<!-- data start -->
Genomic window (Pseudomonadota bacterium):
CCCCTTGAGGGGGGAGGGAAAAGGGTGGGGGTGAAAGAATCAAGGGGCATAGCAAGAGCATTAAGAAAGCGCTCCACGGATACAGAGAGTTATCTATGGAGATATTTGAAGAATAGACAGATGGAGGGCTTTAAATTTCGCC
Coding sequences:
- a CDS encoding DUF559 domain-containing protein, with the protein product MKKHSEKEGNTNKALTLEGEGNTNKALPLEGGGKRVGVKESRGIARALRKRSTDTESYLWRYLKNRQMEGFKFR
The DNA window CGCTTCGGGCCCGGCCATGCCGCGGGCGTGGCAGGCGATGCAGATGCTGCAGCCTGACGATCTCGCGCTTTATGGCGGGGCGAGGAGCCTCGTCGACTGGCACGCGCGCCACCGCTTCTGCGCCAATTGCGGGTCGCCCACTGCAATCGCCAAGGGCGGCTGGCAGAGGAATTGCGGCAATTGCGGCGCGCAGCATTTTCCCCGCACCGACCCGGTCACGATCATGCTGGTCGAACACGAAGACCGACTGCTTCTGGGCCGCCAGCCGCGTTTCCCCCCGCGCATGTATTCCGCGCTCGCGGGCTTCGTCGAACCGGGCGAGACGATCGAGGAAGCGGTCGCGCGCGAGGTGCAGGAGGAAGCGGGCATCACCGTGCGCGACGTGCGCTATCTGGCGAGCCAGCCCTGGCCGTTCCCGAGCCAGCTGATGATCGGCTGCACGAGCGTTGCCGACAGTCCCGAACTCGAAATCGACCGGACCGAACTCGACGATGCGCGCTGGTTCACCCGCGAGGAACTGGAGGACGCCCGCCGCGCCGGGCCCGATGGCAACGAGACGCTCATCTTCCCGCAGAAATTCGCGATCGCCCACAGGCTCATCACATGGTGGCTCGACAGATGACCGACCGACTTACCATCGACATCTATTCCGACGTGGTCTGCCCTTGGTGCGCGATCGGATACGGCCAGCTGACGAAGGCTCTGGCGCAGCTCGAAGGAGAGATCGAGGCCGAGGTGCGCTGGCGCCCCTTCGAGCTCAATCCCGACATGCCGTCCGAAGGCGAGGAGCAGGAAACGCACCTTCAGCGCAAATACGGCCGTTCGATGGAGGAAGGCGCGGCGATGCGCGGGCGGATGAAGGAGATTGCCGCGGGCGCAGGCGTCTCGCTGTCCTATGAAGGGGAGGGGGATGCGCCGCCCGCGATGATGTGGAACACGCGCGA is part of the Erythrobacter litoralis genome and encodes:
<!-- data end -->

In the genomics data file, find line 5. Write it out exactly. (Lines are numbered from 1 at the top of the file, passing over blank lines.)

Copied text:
The DNA window CGCTTCGGGCCCGGCCATGCCGCGGGCGTGGCAGGCGATGCAGATGCTGCAGCCTGACGATCTCGCGCTTTATGGCGGGGCGAGGAGCCTCGTCGACTGGCACGCGCGCCACCGCTTCTGCGCCAATTGCGGGTCGCCCACTGCAATCGCCAAGGGCGGCTGGCAGAGGAATTGCGGCAATTGCGGCGCGCAGCATTTTCCCCGCACCGACCCGGTCACGATCATGCTGGTCGAACACGAAGACCGACTGCTTCTGGGCCGCCAGCCGCGTTTCCCCCCGCGCATGTATTCCGCGCTCGCGGGCTTCGTCGAACCGGGCGAGACGATCGAGGAAGCGGTCGCGCGCGAGGTGCAGGAGGAAGCGGGCATCACCGTGCGCGACGTGCGCTATCTGGCGAGCCAGCCCTGGCCGTTCCCGAGCCAGCTGATGATCGGCTGCACGAGCGTTGCCGACAGTCCCGAACTCGAAATCGACCGGACCGAACTCGACGATGCGCGCTGGTTCACCCGCGAGGAACTGGAGGACGCCCGCCGCGCCGGGCCCGATGGCAACGAGACGCTCATCTTCCCGCAGAAATTCGCGATCGCCCACAGGCTCATCACATGGTGGCTCGACAGATGACCGACCGACTTACCATCGACATCTATTCCGACGTGGTCTGCCCTTGGTGCGCGATCGGATACGGCCAGCTGACGAAGGCTCTGGCGCAGCTCGAAGGAGAGATCGAGGCCGAGGTGCGCTGGCGCCCCTTCGAGCTCAATCCCGACATGCCGTCCGAAGGCGAGGAGCAGGAAACGCACCTTCAGCGCAAATACGGCCGTTCGATGGAGGAAGGCGCGGCGATGCGCGGGCGGATGAAGGAGATTGCCGCGGGCGCAGGCGTCTCGCTGTCCTATGAAGGGGAGGGGGATGCGCCGCCCGCGATGATGTGGAACACGCGCGA is part of the Erythrobacter litoralis genome and encodes: